Luftwerk’s “FLOW” installation at Silent Funny
video projected onto water and interior architecture
photo by Marc Perlish
For their current installations at budding arts space Silent Funny in West Humboldt Park, Luftwerk—the collaborative comprised of Petra Bachmaier and Sean Gallero—were inspired by how light travels through water to create visceral connections for viewers, working with excerpts from previous outdoor projects reimagined for the space’s cavernous interior.
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Centered: Allison Reimus. “Yellow Rectangle,” acrylic on wood, 2012. Hung above a teak sideboard by Hans Wegner for Ry Mobler Denmark, with other furnishings by Charles and Ray Eames, Eero Sarrinen and Jens Quistgaard.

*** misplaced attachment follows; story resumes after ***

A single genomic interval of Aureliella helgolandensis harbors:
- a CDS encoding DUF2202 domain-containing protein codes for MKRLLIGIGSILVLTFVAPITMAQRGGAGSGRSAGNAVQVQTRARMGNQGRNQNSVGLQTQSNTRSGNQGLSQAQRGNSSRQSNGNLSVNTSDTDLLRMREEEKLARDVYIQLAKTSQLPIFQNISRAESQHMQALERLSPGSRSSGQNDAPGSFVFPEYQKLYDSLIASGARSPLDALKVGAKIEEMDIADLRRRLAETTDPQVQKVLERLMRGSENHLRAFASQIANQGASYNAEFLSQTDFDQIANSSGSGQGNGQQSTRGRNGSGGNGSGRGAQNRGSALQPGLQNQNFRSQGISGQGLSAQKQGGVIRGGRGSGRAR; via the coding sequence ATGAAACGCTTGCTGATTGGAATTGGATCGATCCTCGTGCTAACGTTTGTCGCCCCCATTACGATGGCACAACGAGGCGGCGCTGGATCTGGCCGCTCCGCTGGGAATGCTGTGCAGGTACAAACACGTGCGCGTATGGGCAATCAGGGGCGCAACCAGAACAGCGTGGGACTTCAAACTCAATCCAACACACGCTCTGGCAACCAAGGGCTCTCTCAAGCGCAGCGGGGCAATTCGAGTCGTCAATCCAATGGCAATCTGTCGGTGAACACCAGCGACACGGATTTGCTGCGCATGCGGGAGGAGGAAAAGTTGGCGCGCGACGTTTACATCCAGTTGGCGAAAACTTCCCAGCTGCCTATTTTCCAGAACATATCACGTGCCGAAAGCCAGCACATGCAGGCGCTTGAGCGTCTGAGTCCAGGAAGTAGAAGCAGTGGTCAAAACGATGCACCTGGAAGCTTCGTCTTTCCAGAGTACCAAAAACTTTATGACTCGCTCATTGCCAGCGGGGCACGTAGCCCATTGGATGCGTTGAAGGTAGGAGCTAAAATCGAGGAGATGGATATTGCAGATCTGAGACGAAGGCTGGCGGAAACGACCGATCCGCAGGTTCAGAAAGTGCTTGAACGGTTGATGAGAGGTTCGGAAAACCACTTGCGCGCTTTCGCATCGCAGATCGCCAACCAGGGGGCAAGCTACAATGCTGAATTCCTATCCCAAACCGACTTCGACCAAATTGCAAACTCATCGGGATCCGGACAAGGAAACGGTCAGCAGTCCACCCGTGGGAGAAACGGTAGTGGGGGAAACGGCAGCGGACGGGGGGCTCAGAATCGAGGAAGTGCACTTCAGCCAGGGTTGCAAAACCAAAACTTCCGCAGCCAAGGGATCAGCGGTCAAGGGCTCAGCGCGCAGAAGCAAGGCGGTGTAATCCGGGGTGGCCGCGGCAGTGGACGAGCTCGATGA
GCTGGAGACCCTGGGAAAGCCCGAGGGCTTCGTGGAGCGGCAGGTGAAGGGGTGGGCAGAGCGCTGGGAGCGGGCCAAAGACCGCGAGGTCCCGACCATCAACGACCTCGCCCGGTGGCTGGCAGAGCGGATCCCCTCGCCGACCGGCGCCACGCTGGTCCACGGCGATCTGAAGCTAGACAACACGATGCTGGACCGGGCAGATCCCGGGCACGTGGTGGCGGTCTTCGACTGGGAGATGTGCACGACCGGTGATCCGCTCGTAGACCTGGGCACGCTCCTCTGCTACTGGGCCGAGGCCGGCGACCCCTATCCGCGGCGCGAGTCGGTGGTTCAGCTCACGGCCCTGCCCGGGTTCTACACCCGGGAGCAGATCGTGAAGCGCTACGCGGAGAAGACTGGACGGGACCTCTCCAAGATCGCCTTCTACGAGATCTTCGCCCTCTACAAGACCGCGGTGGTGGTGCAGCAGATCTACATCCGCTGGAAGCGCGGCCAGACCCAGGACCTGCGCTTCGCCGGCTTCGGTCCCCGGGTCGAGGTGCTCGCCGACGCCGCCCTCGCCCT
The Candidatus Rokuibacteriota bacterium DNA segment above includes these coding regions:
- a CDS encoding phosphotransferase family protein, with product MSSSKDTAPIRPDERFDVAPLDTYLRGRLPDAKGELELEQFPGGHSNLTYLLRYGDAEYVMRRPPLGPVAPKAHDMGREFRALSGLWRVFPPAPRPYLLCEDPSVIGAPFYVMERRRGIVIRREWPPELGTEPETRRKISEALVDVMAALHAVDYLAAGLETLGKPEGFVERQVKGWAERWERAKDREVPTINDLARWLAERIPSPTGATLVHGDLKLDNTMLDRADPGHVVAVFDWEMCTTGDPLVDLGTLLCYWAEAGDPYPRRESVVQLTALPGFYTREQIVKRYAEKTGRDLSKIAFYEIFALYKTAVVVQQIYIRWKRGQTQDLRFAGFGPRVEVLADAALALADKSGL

Earlier this week, Peanut Gallery, an exhibition space and art studio collective located in Humboldt Park announced that its lease would not be renewed in October. Peanut is one of several businesses at the corner of California Avenue and Augusta Boulevard that will be closing or relocating to make way for new developments being planned by landlord Gio Battaglia. Peanut Gallery co-owners Charlie Megna and Kelly Reaves took to the space’s Facebook page with a public explanation of their situation and future plans, “We ARE NOT CLOSING, just want to make that clear. But we are going to have to move come October and we may be taking some time off during the winter to figure out our game plan. We will still be active in the arts community and will continue on.” In advance of shuttering their current location, several exhibitions are scheduled: opening July 13, “Ugly Smile” is a group show curated by Mike Rea and Geoffrey Todd Smith, then opening in August will be an exhibition of work by David Krofta. Peanut Gallery, 1000 North California.